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Sutherland Trail #6, AZ

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Guide 115 Triplogs  1 Topic
Rated  Favorite Wish List AZ > Tucson > Tucson NW
3.1 of 5 by 17
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Difficulty 5 of 5
Route Finding 5 of 5
Distance Shuttle 12 miles
Trailhead Elevation 2,500 feet
Elevation Gain 6,370 feet
Accumulated Gain 7,000 feet
Avg Time Hiking 6.5 hours
Kokopelli Seeds 35.33
Backpack Yes & Connecting
Dogs not allowed
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2  2018-07-14 SpiderLegs
13  2017-12-21
50 Year - Baby Jesus Loop
12  2017-10-20
Samaniego Peak
10  2017-10-12
Sutherland Trail
3  2017-08-25 fricknaley
14  2017-03-02
Catalina State Park
3  2016-10-19 Mountain_Rat
14  2016-10-19 rvcarter
Page 1,  2,  3,  4,  5
Author fricknaley
author avatar Guides 93
Routes 383
Photos 3,724
Trips 2,746 map ( 18,187 miles )
Age 44 Male Gender
Location Tucson, AZ
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Preferred   Feb, Mar, Oct, Nov → 7 AM
Seasons   Autumn to Spring
Sun  6:12am - 6:21pm
Official Route
23 Alternative
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Flora Nearby
Meteorology Nearby
Named place Nearby
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Tucson to the Extreme
by fricknaley

Note: The actual Sutherland Trail #6 segment is 8.7mi +5860ft. Page data reflects continuing on Mount Lemmon Trail #5 to the top of Mount Lemmon.

After finding a companion as crazy as I am (my buddy Phil), I finally realized my ultimate local hiking goal today...Hiking from the floor of Tucson to the peak of Mt. Lemmon. I've been ramping up for this for a while, but I have never been sure that I could do it, or that an accessible route even exists. Well, there is a route but it is extremely difficult to follow, especially in the midportion and requires serious route finding skills, patience and a reliable partner.

From the corner of the parking lot, take off on the unmarked route, which quickly shows a signed Sutherland Trail pole. Follow the signs for the Sutherland trail as it winds away from Romero Canyon and starts leisurely climbing up into the high desert of the State Park. This section is pleasant, easy to follow and can be hiked quickly.

In about 0.8 miles a well-formed path breaks off to the right. This unmarked route actually cuts across the canyon to link up with the Romero Canyon Trail. Keep on moving and in another 1.8 miles or so, pass through a hinged hikers gate and soon thereafter join a wide jeep track at a signed intersection. This is a junction with the 50-Year Trail. Hang a right here and follow this wide, rocky trail as it continues to climb.

Continue along this path between 2.5 to 3 miles until it ends at a rusted sign. Surprisingly,at two points along the way we saw running water. After crossing the wash at the second spring the trail starts wildly climbing very steeply for a while before reaching the rusty sign. As a side note, this portion of the trail parallels some power lines that head up into the Catalina highcountry, more about these later.

The sign announces that the Sutherland Trail, Samaniego Trail and Mt. Lemmon all break off to the right. The trail is just ahead and right of the sign. Beware, for the next several miles the trail is at times very faint, at times OK and at times virtually nonexistant. Immediately it is much tougher to follow, and concentration and route finding becomes a must. There is a fairly nice cairn network that you will have to rely upon. Also bring a map and know where you want to go. You will also need to rely heavily on your partner. The faint path falls slightly down the ridge and soon breaks off to the right heading down towards the gully on the right. Cross the gully and look for a cairn that marks where the trail starts to switchback up the other side of the gully. The trail now starts climbing up along the canyon and is at times overgrown. Start to look for cairns that tend to bail you out when you think you have gotten lost. Continue climbing up intermittent switchbacks with the canyon falling away to your left into a larger canyon. This canyon is not always visible to you. After about one mile you will come to the most difficult area of the trail to follow, we were lost here for several minutes. Get a good idea of the last portion of the trail you can follow and fan out to look for cairnes, be patient, continue to climb and keep your eyes open for a small drainage that continues to climb up, you can follow this up into the train again. After about 1/2 to 1 very tough mile you start to enter the lowest reaches of pine and the trail becomes much easier to follow, though still faint. Now there is a nice network of cairns to follow. As you climb you will realize that your ultimate goal is to reach a saddle up and slightly to your left, and then up and over the top of the canyon to rejoin the power lines on the other side of the canyon. (Cargodera Canyon)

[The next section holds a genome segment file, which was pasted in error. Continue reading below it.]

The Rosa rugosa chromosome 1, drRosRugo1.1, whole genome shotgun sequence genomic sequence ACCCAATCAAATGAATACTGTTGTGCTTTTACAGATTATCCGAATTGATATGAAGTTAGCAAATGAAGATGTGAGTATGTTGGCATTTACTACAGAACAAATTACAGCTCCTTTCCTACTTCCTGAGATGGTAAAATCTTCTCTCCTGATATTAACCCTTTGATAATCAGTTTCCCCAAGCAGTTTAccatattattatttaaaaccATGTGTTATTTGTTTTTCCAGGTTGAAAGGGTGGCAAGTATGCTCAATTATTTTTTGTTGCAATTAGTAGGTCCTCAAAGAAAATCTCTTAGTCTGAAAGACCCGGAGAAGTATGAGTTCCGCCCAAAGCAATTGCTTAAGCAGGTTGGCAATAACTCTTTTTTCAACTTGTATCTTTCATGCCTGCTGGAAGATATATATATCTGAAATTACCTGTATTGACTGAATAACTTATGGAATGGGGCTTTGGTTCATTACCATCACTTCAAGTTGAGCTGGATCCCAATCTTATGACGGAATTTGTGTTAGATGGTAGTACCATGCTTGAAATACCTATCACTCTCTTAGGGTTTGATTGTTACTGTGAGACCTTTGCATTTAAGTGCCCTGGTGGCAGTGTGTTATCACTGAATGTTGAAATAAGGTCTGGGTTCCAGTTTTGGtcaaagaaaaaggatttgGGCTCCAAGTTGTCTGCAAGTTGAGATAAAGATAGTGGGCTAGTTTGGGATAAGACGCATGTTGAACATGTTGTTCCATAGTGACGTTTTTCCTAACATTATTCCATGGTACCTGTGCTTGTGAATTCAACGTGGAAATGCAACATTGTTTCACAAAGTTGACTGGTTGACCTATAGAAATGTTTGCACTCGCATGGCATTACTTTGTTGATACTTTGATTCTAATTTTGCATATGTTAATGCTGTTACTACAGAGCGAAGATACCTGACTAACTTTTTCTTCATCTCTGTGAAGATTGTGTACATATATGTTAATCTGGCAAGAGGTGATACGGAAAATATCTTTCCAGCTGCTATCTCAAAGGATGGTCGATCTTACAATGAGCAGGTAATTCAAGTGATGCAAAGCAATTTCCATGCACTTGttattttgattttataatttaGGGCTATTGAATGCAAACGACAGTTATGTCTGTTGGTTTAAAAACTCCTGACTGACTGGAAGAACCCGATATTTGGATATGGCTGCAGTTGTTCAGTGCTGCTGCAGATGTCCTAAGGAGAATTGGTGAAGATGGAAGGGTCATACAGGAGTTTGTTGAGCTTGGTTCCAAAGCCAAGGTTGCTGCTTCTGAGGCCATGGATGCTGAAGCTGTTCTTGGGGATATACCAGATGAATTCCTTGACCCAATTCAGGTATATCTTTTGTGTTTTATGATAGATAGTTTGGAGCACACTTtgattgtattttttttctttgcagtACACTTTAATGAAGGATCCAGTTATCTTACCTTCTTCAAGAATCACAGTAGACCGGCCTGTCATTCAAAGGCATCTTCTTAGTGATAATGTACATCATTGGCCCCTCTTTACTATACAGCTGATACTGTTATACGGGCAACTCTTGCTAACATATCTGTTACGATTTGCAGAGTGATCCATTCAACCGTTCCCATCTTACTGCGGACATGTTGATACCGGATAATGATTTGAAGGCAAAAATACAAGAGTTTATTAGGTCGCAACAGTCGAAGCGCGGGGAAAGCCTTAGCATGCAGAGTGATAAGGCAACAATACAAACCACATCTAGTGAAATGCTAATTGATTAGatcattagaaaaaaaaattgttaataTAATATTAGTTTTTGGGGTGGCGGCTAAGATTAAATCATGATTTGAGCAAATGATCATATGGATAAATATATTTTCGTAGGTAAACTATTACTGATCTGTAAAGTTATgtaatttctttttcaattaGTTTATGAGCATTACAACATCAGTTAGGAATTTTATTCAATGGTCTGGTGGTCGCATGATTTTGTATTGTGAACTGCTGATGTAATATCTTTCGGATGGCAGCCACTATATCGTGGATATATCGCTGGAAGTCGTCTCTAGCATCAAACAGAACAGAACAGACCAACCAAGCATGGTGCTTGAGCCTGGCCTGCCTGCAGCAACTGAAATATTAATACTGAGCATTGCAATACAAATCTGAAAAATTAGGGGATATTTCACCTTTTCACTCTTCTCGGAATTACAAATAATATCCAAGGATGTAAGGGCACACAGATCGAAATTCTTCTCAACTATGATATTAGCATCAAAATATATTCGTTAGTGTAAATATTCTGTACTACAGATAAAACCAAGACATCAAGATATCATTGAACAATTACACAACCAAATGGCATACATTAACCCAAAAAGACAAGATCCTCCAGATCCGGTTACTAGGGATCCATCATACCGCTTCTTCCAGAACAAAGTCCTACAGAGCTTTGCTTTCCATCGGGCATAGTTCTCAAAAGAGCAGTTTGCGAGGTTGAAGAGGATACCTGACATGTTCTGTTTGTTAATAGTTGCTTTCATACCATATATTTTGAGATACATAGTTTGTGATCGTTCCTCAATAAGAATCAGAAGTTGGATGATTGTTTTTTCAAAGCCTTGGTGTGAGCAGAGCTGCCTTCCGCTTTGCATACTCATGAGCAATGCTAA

At the saddle (roughly 6800 feet) jaw-dropping scenery opens up in front of you, and follows you for the next several miles. This is the best part of the hike and the most fantastic scenery I have seen in the Catalinas. Cathedral Rock and the Window follow you the rest of the way. I will submit pictures, however they do not represent the true beauty of the hike at all. Partly because this route heads into the sun most of the way, good photos were hard to capture. This is one of those hikes that you have to just see to really appreciate.

From the saddle, the trail breaks off to your left and for the next 1/2 mile becomes very difficult to follow again. It is going to climb up the ridge at times very steeply. We got lost again in this portion. Again use your route finding skills and tricks and look for cairns. Shortly thereafter, the trail will again become easier to follow. As you climb, at times you will go through burned areas watch your footing and look for cairnes. A couple of disappointing times you actually loose evelation, disappointing only because you immediately regain what you have lost. Shortly after this the trail become very faint again for a short distance. The cairn network is not as good here. The trail stays to the right of the ridge you are climbing. After a total of 4.3 miles after breaking off from the jeep track you finally summit another saddle and meet the power lines again. This is at roughly 7750 feet.